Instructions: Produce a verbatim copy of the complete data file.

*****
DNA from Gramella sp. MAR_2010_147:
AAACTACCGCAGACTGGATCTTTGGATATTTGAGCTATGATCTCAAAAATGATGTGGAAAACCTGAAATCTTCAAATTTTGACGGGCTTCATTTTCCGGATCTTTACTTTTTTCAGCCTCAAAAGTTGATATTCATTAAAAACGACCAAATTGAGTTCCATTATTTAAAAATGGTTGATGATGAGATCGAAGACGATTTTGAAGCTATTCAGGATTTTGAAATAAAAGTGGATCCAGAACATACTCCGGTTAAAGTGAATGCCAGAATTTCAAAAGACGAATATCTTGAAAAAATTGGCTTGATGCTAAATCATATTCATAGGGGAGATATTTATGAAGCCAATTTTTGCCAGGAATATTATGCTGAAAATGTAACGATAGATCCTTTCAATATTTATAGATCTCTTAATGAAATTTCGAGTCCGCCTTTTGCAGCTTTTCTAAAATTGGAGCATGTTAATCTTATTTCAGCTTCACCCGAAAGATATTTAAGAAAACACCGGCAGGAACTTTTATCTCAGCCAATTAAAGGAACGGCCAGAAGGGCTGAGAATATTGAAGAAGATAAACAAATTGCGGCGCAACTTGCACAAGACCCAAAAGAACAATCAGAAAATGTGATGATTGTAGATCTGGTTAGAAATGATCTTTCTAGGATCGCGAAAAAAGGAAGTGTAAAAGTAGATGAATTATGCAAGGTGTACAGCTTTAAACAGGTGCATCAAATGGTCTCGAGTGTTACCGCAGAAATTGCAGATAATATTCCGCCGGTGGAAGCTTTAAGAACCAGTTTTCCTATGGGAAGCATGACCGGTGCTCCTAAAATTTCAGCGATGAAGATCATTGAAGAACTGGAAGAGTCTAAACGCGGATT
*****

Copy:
DNA from Gramella sp. MAR_2010_147:
AAACTACCGCAGACTGGATCTTTGGATATTTGAGCTATGATCTCAAAAATGATGTGGAAAACCTGAAATCTTCAAATTTTGACGGGCTTCATTTTCCGGATCTTTACTTTTTTCAGCCTCAAAAGTTGATATTCATTAAAAACGACCAAATTGAGTTCCATTATTTAAAAATGGTTGATGATGAGATCGAAGACGATTTTGAAGCTATTCAGGATTTTGAAATAAAAGTGGATCCAGAACATACTCCGGTTAAAGTGAATGCCAGAATTTCAAAAGACGAATATCTTGAAAAAATTGGCTTGATGCTAAATCATATTCATAGGGGAGATATTTATGAAGCCAATTTTTGCCAGGAATATTATGCTGAAAATGTAACGATAGATCCTTTCAATATTTATAGATCTCTTAATGAAATTTCGAGTCCGCCTTTTGCAGCTTTTCTAAAATTGGAGCATGTTAATCTTATTTCAGCTTCACCCGAAAGATATTTAAGAAAACACCGGCAGGAACTTTTATCTCAGCCAATTAAAGGAACGGCCAGAAGGGCTGAGAATATTGAAGAAGATAAACAAATTGCGGCGCAACTTGCACAAGACCCAAAAGAACAATCAGAAAATGTGATGATTGTAGATCTGGTTAGAAATGATCTTTCTAGGATCGCGAAAAAAGGAAGTGTAAAAGTAGATGAATTATGCAAGGTGTACAGCTTTAAACAGGTGCATCAAATGGTCTCGAGTGTTACCGCAGAAATTGCAGATAATATTCCGCCGGTGGAAGCTTTAAGAACCAGTTTTCCTATGGGAAGCATGACCGGTGCTCCTAAAATTTCAGCGATGAAGATCATTGAAGAACTGGAAGAGTCTAAACGCGGATT